United States at Bonn Climate Talks

Photo by IISD/ENV | Kiara Worth

Article by Monishaa Suresh


With President Trump withdrawing the United States from the Paris Agreement earlier this year, people on both sides of the environmental debate were anxious to see how the Bonn Climate Talks would go and hear what the United States had to say. The purpose of the meeting in Bonn was to work out the details on how to accomplish the goals set in the 2015 Paris agreement. However, there was a degree of concern over how cooperative the United States delegation would be.

The American government’s delegation, which consisted of fewer people than delegations for similar past events, contributed to the discussion and participated in the panels but stuck with the current administration’s political base and energy industry supporters by promoting coal, natural gas, and nuclear power. While their pro-fossil fuel ideas seemed to not be tethered to reality it was clear that the United States could remain a party to climate discussions on the international level without changing its individual stance on the issue.

Given the polarizing views on climate change within the country, it was almost no surprise that two American groups with very contrasting views appeared at Bonn. While Trump administration officials promoted coal energy for the future, an alliance of cities, states, companies and university from across America stepped up to reassure anxious countries that the majority of Americans were still committed to upholding the goals from Paris.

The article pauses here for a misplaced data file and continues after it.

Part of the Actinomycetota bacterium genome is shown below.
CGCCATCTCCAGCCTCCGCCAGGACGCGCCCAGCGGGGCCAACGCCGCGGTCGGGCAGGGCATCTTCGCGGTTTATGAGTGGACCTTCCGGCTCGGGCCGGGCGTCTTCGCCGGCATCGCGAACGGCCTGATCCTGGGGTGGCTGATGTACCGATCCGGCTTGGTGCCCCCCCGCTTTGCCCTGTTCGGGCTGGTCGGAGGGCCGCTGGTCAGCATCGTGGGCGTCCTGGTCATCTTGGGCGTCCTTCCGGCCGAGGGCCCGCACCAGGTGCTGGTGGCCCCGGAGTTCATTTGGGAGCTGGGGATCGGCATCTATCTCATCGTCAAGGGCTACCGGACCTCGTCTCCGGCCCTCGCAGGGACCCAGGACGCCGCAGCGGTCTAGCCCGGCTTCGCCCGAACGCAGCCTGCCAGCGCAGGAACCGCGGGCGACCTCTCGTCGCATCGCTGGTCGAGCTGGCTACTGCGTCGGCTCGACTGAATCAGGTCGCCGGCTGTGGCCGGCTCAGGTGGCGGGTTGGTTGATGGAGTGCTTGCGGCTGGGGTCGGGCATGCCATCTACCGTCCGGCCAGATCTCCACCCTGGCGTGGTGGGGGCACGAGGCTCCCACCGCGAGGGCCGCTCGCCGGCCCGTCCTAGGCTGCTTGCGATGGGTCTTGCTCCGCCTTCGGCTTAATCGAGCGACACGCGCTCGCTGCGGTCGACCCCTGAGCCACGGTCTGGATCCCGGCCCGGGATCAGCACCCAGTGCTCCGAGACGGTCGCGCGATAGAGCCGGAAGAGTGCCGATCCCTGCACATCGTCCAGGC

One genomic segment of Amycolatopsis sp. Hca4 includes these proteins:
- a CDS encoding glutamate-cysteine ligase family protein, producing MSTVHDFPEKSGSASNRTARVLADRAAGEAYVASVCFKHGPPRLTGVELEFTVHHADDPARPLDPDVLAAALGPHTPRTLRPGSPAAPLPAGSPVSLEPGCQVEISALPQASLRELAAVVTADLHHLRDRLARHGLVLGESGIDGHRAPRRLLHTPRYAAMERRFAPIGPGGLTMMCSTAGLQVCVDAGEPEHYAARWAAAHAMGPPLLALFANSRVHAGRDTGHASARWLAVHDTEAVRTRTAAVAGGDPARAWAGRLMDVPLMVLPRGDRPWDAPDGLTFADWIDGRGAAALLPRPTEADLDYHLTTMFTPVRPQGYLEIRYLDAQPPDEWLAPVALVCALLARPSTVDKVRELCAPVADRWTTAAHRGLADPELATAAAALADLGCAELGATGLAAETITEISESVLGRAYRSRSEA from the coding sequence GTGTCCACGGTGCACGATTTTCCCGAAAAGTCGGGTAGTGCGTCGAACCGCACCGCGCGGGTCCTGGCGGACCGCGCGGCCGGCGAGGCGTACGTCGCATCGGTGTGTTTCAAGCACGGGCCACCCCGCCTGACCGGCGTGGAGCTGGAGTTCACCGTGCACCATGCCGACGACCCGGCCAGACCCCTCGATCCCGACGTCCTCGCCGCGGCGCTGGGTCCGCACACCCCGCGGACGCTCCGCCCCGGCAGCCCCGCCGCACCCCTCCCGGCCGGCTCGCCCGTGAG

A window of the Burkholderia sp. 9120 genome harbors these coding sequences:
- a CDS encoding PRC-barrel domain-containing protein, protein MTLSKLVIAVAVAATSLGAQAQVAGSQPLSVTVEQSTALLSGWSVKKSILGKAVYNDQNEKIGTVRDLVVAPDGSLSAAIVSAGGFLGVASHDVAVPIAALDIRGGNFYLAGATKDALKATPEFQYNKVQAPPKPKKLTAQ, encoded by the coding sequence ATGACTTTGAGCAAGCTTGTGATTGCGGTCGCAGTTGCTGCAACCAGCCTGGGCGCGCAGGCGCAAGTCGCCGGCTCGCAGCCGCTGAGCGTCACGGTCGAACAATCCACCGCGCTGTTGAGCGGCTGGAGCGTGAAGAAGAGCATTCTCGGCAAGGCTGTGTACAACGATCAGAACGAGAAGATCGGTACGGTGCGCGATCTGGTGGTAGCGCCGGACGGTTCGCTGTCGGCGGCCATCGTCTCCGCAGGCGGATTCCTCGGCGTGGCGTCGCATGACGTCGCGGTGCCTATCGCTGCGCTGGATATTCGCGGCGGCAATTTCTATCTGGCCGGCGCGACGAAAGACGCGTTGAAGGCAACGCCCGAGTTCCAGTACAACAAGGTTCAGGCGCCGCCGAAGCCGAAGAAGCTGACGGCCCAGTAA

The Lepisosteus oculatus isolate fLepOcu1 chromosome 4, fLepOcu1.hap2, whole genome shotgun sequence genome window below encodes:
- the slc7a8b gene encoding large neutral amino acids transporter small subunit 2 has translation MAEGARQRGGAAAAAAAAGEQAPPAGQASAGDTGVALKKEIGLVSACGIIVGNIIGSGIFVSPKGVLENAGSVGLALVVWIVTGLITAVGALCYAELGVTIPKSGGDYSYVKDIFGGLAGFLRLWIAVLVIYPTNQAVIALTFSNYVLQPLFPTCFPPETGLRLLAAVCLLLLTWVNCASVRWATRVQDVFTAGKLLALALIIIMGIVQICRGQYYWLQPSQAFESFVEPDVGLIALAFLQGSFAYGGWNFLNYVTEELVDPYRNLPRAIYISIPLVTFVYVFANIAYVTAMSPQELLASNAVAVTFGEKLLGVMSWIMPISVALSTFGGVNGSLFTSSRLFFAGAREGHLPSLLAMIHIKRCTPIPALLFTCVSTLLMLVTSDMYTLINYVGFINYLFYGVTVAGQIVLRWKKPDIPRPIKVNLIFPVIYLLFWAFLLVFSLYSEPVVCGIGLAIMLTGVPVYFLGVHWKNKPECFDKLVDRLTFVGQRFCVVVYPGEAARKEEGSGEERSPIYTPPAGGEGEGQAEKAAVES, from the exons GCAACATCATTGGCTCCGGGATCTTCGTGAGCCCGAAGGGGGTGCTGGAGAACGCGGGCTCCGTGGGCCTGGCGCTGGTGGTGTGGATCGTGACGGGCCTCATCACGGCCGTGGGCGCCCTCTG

California Governor Jerry Brown led the democratic mayors and governors in reassuring the other countries that Americans remain committed to combatting climate change. Companies and universities addressed their plans for the future. One of the most notable was Microsoft Corp., with its proposed plan to reduce its carbon emissions by 75% by 2030. The company also presented ideas for sustainable technology for agriculture and land-cover mapping in meetings with foreign governments.

Overall, the status of the fight against climate change at the time of Bonn stays at “Meets Expectations” according to Andrew Deutz from The Nature Conservancy, an Arlington-based environmental group. Deutz cites the United States’ withdrawal from Paris, saying ever since “the U.S. took its foot off the accelerator, the risk of global climate action slowing down has increased.” However even if it isn’t to the extent hoped by environmental groups, concrete steps around the world are being taken towards achieving the goal set at Paris – maintaining overall global warming under 2 degrees Celsius. Hopefully, by the next meeting in Poland, more hopeful news will emerge and more progress will be made.




[1] Jordans, Frank “Bonn climate talks end with progress despite US stance” The Washington Post (November 18, 2017) https://www.washingtonpost.com/business/technology/climate-meeting-goes-all-night-ends-after-financing-talks/2017/11/18/bd694b90-cc3d-11e7-b506-8a10ed11ecf5_story.html?utm_term=.365d1931312a

[2] Holden, Emily “How the Bonn climate talks survived Trump” Politico (November 18, 2017) https://www.politico.com/story/2017/11/18/trump-climate-talks-bonn-paris-247677

[3] Kirschbaum, Erik “As Trump administration touts coal at U.N. gathering, U.S. cities and states target climate change” Los Angeles Times (November 17, 2017) http://www.latimes.com/world/europe/la-fg-germany-climate-change-20171117-story.html

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